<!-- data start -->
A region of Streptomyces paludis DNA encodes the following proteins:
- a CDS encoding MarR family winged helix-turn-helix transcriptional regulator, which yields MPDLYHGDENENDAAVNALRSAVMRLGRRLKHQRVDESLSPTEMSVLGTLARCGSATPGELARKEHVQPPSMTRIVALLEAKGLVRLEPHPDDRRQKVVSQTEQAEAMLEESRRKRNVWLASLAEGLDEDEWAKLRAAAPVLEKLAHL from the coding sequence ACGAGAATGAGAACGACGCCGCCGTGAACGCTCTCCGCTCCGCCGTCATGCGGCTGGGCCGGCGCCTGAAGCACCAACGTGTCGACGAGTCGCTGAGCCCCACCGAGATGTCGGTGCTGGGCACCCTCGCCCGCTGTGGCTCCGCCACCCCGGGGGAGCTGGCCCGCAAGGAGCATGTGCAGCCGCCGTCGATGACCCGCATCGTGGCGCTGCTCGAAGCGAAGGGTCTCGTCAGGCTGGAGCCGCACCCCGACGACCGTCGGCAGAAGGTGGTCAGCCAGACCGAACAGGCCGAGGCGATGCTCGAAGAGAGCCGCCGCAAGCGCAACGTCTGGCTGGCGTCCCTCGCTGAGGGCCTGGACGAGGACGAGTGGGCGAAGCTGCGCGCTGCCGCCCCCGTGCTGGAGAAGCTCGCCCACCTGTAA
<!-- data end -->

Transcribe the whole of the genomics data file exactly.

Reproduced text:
A region of Streptomyces paludis DNA encodes the following proteins:
- a CDS encoding MarR family winged helix-turn-helix transcriptional regulator, which yields MPDLYHGDENENDAAVNALRSAVMRLGRRLKHQRVDESLSPTEMSVLGTLARCGSATPGELARKEHVQPPSMTRIVALLEAKGLVRLEPHPDDRRQKVVSQTEQAEAMLEESRRKRNVWLASLAEGLDEDEWAKLRAAAPVLEKLAHL from the coding sequence ACGAGAATGAGAACGACGCCGCCGTGAACGCTCTCCGCTCCGCCGTCATGCGGCTGGGCCGGCGCCTGAAGCACCAACGTGTCGACGAGTCGCTGAGCCCCACCGAGATGTCGGTGCTGGGCACCCTCGCCCGCTGTGGCTCCGCCACCCCGGGGGAGCTGGCCCGCAAGGAGCATGTGCAGCCGCCGTCGATGACCCGCATCGTGGCGCTGCTCGAAGCGAAGGGTCTCGTCAGGCTGGAGCCGCACCCCGACGACCGTCGGCAGAAGGTGGTCAGCCAGACCGAACAGGCCGAGGCGATGCTCGAAGAGAGCCGCCGCAAGCGCAACGTCTGGCTGGCGTCCCTCGCTGAGGGCCTGGACGAGGACGAGTGGGCGAAGCTGCGCGCTGCCGCCCCCGTGCTGGAGAAGCTCGCCCACCTGTAA